Legitimate curiosity is all.
We could ramp up for a war again, so long as the adversary we are going up against is armed only with sticks and sharpened bits of fruit, like the Taliban, who still caused us enough problems with booby traps, a few small arms and some RPGs, that we left with our tails firmly between our legs and that's exactly what we did in 2011.  Combat Operations in the Ukraine would be completely out of the question given our total lack of Air Defence, Anti Armour, Combat Mobility(think bridging, mineplows, etc), severe shortage of actual Artillery, lack of trucks for CSS, No Attack Helicopters, very little Armour, little to no ISR or Targeting capability, no UAVs. 

Our Army is no more than a very well armed constabulary and if thrown in to a Ukraine type conflict against a peer enemy we wouldn't do so well and would probably suffer a horrific defeat.  Does that answer your question?

Let's not even talk about actual war though, let's talk about Haiti 2010 and the Earthquake.  We would not be able to get ourselves there to help because we have no ships to do so.  Our Supply Ships are gone so what exactly are we going to bring? 
« Last Edit: August 05, 2015, 19:10:39 by RoyalDrew »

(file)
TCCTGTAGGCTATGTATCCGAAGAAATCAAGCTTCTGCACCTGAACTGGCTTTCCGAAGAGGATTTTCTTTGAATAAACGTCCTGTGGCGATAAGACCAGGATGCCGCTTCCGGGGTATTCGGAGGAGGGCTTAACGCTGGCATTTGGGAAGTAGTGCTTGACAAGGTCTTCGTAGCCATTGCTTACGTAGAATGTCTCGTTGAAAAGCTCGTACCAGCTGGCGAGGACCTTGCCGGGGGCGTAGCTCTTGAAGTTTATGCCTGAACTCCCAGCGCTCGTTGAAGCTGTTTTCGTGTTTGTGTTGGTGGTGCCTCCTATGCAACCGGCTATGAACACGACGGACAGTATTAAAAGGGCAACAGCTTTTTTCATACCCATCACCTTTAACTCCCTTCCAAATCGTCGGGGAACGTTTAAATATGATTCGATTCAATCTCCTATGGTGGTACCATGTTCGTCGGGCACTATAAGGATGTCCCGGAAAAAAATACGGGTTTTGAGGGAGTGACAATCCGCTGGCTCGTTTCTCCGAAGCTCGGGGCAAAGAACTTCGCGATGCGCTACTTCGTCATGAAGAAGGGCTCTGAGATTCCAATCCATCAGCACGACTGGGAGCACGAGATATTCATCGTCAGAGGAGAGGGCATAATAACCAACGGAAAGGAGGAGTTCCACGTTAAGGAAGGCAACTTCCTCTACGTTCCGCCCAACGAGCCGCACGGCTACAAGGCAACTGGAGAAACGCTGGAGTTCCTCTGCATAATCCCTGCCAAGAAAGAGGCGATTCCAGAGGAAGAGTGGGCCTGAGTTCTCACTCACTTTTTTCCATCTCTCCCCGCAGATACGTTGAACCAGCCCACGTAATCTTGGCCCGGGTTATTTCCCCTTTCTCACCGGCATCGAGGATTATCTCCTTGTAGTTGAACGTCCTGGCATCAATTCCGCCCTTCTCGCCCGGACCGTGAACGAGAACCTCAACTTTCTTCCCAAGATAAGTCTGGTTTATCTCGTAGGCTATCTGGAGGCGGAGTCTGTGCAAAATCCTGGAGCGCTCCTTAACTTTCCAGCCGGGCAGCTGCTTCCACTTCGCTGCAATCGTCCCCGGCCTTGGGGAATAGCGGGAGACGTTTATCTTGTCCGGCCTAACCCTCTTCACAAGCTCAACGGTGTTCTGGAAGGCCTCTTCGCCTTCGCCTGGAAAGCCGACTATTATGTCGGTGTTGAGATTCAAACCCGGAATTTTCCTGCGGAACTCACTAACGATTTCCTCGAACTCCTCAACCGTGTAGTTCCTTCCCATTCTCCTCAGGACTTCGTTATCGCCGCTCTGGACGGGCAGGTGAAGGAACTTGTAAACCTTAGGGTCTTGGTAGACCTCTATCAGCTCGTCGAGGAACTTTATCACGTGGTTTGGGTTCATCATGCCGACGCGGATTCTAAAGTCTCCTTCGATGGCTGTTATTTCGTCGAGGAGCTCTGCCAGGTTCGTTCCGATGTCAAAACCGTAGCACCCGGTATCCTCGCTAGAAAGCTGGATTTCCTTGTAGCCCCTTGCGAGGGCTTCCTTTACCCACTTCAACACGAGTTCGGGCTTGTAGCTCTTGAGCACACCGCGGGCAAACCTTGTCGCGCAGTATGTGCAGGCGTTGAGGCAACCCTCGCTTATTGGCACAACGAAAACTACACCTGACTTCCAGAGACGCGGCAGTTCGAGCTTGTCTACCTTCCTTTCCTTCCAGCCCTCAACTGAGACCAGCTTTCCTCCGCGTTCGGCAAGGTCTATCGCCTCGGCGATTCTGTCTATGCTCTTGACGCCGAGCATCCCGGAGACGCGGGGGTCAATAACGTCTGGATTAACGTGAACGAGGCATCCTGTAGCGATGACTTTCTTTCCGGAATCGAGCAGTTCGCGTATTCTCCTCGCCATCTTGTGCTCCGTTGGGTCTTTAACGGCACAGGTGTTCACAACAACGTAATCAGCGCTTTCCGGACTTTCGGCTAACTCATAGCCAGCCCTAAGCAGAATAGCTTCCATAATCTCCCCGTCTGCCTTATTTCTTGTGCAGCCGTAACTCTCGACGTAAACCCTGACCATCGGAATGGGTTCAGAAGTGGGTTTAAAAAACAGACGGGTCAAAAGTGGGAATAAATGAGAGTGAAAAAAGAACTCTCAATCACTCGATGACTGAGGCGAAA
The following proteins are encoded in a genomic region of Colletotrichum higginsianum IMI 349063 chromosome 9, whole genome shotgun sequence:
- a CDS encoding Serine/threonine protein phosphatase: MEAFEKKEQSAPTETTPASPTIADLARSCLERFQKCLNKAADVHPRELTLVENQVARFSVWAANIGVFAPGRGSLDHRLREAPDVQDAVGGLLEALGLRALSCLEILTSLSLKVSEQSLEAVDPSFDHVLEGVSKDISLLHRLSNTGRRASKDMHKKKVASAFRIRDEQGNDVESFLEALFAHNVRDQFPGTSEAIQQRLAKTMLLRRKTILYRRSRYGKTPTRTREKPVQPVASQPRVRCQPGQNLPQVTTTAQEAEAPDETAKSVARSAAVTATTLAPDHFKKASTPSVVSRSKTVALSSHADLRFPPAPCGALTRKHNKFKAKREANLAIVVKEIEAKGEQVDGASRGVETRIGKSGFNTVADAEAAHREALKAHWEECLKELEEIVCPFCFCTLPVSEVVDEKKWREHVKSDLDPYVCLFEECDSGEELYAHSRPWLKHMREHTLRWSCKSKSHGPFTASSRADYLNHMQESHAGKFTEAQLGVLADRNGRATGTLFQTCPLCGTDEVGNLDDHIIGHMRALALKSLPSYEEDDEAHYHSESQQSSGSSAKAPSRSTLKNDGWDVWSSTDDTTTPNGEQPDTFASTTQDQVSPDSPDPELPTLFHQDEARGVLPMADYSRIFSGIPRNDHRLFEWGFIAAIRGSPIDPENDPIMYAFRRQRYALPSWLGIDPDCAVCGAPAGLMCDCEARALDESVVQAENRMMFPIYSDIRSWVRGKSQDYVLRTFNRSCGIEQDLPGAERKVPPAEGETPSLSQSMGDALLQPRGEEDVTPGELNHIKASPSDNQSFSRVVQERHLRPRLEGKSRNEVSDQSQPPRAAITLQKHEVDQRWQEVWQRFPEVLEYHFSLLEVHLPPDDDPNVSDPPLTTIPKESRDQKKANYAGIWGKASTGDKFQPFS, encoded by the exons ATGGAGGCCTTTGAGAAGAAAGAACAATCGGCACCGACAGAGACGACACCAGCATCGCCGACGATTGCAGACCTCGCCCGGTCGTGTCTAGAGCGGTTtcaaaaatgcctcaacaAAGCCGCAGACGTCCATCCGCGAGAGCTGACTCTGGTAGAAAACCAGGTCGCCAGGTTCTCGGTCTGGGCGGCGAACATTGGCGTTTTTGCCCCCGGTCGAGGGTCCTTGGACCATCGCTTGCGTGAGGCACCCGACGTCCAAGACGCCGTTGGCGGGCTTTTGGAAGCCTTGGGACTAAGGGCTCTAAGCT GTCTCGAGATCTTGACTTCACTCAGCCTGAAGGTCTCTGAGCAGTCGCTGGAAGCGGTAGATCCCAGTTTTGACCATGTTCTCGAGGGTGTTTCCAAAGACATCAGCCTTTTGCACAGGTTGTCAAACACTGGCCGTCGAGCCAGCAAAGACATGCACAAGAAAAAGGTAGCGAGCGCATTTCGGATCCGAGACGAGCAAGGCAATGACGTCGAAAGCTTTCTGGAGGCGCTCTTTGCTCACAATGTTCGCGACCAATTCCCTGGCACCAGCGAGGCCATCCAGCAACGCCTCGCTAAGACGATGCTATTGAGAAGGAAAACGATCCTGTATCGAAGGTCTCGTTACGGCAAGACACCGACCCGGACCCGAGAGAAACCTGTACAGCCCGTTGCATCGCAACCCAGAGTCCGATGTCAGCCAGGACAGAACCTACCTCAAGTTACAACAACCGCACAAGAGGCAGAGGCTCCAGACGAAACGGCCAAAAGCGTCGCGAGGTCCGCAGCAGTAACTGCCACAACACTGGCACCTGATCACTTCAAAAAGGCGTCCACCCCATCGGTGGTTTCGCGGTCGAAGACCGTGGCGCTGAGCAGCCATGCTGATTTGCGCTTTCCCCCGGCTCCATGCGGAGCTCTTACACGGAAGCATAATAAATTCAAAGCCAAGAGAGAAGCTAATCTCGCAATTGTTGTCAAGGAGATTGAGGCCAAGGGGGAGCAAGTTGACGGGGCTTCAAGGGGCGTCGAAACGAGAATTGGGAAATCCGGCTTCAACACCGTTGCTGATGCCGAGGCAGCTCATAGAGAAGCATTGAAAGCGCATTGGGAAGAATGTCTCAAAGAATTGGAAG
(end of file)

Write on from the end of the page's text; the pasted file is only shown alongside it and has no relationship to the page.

Offline CBH99

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Re: The Sinking of the Canadian Navy - Macleans
« Reply #21 on: August 05, 2015, 19:09:00 »
That's pretty much exactly what I was thinking, I just didn't want to be the one to verbalize it.  I was hoping I was wrong.
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Offline Humphrey Bogart

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Re: The Sinking of the Canadian Navy - Macleans
« Reply #22 on: August 05, 2015, 19:13:51 »
That's pretty much exactly what I was thinking, I just didn't want to be the one to verbalize it.  I was hoping I was wrong.

It is what it is, no need to hide it.  It's not like it isn't known to our adversaries and allies either.

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Re: The Sinking of the Canadian Navy - Macleans
« Reply #23 on: August 05, 2015, 21:09:37 »
PRE wasn't involved at all in Haiti; that was ATH and HAL.  PRE was in the 18 month refit at the time.

We aren't capable of independently deploying, but realistically we, and most of our allies, aren't capable of any serious action without operating alongside other navies.  Ships cost a lot of money to build.  Spending money on single assets is not politically popular, so not sure why this article's by line isn't signed by Capt. Obvious.

Offline Humphrey Bogart

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Re: The Sinking of the Canadian Navy - Macleans
« Reply #24 on: August 05, 2015, 21:22:49 »
PRE wasn't involved at all in Haiti; that was ATH and HAL.  PRE was in the 18 month refit at the time.

We aren't capable of independently deploying, but realistically we, and most of our allies, aren't capable of any serious action without operating alongside other navies.  Ships cost a lot of money to build.  Spending money on single assets is not politically popular, so not sure why this article's by line isn't signed by Capt. Obvious.

I just rechecked this and you're right.  Weren't Army folk dropped off in Jamaica and ferried over to Haiti by ship?  That must have been a pleasant voyage crammed into a frigate 😄